For the human race, having children has historically been a duty and a biological imperative, with family at the heart of every culture. But now, demographic changes are having significant effects on how we live, in the three quarters of the globe where fertility rates have fallen to below replacement level. In Europe, almost half of all children are growing up without siblings. In China, primary schools and kindergartens are closing. In America, more households now contain pets than kids. Over the past century, the majority of households in Britain and America have been headed by a married couple, and the majority of children under 5 have been looked after by a mother staying at home. But now we are seeing the end of the “nuclear family” and the rise of new kinds of support structures: including ‘chosen’ families pioneered by LGBTQ communities, platonic parents, and non-biological friendship groups. How might the psychology of nations be affected by aging, shrinking, and increasing racial diversity from immigration? What can historical downturns in population, caused by plagues and wars, teach us about how our societies may react to the baby bust? And how should governments balance the rights of a dwindling number of parents, against those of the childfree? Join us to look at recent analysis of these powerful forces affecting the social fabric, and to debate possible policy solutions.This study group / discussion is open to all. Registration is not necessary.M-RCBG welcomes individuals with disabilities to participate in its programs. To request accommodations or ask questions about access provided, please email: email@example.com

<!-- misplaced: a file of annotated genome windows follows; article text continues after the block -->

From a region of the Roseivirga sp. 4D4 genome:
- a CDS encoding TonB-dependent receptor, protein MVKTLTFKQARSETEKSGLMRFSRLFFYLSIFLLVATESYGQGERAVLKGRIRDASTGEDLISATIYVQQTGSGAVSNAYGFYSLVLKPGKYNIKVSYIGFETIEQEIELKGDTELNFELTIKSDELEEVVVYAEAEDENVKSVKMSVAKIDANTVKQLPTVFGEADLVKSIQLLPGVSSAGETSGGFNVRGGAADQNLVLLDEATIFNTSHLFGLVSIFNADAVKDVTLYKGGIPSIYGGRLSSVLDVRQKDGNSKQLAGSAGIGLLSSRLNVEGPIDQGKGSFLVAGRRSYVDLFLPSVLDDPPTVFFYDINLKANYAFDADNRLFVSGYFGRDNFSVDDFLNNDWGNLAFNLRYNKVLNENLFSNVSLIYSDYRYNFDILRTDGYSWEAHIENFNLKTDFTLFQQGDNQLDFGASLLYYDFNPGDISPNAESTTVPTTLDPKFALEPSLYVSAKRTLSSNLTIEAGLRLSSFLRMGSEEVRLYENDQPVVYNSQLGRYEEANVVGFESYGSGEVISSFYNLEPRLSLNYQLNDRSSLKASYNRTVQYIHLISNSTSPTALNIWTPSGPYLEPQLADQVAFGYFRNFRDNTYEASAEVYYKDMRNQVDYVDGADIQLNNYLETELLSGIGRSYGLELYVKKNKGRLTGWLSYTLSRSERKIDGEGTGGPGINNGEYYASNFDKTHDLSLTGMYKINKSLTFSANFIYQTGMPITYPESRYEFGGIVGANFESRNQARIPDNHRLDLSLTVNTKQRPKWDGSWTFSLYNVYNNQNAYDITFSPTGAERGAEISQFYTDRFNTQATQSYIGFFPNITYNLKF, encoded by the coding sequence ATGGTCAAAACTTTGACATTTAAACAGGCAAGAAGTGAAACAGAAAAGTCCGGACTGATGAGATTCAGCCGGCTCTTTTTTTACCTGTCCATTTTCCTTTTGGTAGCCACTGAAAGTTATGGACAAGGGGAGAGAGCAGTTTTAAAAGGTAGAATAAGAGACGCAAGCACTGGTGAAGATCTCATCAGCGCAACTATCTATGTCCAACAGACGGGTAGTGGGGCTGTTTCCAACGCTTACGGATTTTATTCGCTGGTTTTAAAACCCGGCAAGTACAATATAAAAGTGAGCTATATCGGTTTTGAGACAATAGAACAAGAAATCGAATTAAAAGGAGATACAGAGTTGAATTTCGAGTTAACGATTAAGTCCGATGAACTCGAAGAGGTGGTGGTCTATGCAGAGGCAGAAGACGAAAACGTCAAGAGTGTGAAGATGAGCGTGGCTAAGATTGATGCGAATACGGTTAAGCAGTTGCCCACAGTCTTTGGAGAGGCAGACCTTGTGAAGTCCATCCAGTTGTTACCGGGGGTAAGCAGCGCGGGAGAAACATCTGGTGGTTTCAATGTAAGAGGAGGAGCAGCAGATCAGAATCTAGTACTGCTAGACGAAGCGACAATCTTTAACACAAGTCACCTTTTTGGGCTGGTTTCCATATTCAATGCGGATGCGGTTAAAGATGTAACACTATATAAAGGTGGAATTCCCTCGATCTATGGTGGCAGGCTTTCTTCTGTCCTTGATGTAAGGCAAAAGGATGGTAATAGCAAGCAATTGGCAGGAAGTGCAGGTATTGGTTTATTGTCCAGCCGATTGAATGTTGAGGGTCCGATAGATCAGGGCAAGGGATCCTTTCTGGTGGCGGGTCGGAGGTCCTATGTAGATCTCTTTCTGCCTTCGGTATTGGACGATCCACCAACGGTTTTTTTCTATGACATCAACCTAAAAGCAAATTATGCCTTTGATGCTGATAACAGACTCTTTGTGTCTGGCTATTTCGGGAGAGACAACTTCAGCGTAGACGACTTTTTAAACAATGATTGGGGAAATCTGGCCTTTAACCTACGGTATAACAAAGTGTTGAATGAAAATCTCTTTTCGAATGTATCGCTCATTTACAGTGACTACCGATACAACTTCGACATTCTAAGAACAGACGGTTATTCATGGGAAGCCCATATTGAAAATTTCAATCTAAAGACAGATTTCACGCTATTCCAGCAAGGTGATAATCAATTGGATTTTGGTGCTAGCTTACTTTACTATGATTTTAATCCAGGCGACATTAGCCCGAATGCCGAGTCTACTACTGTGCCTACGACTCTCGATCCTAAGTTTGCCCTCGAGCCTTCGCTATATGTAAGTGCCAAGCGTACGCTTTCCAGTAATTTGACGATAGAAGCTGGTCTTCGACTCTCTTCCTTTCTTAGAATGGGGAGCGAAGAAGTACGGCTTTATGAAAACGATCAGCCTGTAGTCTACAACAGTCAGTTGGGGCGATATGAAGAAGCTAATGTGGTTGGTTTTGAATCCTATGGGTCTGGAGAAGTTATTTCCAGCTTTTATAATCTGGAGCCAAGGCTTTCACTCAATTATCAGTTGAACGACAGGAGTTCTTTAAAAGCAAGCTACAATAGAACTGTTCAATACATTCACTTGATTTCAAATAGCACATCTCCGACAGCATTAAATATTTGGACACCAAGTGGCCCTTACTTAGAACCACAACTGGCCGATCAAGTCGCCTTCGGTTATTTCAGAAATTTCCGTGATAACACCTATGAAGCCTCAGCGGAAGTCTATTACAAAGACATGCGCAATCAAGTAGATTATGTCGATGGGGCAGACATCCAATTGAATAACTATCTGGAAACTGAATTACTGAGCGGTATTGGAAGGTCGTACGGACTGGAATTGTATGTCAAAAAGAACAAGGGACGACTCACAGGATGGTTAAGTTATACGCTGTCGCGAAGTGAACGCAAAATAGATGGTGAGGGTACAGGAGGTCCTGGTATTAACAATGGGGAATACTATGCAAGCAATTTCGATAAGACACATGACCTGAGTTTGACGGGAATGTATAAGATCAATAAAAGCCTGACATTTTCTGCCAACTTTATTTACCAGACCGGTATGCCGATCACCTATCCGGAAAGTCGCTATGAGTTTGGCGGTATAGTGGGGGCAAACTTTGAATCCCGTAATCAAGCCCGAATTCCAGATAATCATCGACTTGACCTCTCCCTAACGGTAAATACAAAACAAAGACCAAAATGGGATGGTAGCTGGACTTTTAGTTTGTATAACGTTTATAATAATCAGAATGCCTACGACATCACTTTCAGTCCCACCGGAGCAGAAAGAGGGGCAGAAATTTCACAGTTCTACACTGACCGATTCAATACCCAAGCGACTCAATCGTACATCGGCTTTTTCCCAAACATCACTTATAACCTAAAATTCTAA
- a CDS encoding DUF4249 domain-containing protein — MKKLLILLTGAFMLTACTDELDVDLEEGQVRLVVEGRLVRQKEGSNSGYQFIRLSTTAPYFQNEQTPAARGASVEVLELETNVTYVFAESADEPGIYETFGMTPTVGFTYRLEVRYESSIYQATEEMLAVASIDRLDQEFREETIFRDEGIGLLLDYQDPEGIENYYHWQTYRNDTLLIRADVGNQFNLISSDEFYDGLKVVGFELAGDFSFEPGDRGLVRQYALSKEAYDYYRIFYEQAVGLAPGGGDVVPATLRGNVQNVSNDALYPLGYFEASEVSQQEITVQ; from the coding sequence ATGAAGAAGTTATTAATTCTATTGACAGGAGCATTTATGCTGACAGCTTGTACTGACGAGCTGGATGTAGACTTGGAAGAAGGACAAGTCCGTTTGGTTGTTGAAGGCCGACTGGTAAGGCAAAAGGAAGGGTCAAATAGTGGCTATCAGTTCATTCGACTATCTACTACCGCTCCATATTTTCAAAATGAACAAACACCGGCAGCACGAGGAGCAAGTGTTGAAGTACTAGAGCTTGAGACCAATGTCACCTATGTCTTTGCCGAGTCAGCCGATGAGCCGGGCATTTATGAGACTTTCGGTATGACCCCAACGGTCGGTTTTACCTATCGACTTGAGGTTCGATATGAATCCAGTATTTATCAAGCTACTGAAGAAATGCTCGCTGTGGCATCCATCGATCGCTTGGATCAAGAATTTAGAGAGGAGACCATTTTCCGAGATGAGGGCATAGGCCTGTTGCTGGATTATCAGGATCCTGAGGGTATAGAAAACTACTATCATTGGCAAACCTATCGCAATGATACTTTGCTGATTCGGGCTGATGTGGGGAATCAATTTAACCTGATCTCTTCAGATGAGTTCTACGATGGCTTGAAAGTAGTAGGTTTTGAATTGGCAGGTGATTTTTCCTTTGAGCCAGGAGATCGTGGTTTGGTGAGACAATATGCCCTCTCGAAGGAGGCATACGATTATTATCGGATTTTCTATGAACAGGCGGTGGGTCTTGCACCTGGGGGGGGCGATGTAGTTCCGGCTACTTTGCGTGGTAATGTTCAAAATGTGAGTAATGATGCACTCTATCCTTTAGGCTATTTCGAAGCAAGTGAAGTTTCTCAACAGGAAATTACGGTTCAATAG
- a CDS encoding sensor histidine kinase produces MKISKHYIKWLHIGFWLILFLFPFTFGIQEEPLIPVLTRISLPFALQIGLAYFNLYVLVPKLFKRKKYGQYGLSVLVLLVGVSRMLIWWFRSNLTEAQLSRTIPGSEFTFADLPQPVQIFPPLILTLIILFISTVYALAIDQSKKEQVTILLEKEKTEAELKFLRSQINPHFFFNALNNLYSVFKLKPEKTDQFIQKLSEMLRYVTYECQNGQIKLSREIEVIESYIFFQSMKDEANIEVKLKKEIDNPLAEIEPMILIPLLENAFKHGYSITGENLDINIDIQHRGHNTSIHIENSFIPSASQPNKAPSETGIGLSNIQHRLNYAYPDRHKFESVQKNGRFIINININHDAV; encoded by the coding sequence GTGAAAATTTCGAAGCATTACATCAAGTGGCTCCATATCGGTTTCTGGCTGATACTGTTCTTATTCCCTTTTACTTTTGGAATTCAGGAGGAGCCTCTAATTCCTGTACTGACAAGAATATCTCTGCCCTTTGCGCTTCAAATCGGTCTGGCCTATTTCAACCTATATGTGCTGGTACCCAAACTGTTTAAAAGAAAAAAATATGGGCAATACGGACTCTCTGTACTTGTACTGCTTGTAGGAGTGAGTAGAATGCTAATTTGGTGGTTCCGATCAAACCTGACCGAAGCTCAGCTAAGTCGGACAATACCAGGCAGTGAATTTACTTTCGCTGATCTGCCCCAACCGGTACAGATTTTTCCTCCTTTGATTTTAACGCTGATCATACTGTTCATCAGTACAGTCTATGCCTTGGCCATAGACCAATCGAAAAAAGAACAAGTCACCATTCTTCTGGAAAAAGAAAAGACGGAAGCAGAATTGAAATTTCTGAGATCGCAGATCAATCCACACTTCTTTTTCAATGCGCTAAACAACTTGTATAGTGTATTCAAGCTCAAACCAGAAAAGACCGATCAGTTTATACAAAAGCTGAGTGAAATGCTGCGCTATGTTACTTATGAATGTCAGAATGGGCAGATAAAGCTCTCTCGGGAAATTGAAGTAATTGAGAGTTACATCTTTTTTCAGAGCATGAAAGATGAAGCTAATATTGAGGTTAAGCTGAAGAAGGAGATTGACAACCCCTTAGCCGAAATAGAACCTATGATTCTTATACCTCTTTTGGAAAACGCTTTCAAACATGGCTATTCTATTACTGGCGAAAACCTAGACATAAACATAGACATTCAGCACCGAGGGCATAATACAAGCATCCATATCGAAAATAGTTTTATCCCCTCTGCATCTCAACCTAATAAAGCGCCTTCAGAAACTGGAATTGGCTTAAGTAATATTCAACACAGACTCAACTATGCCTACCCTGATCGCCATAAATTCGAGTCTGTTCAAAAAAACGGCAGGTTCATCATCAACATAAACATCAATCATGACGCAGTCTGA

Speakers and Presenters
Camilla CavendishM-RCBG Research FellowAward-winning
Financial Times columnist, former senior advisor to UK Prime Minister Cameron
and author of "Extra Time: Ten Lessons For An Aging World"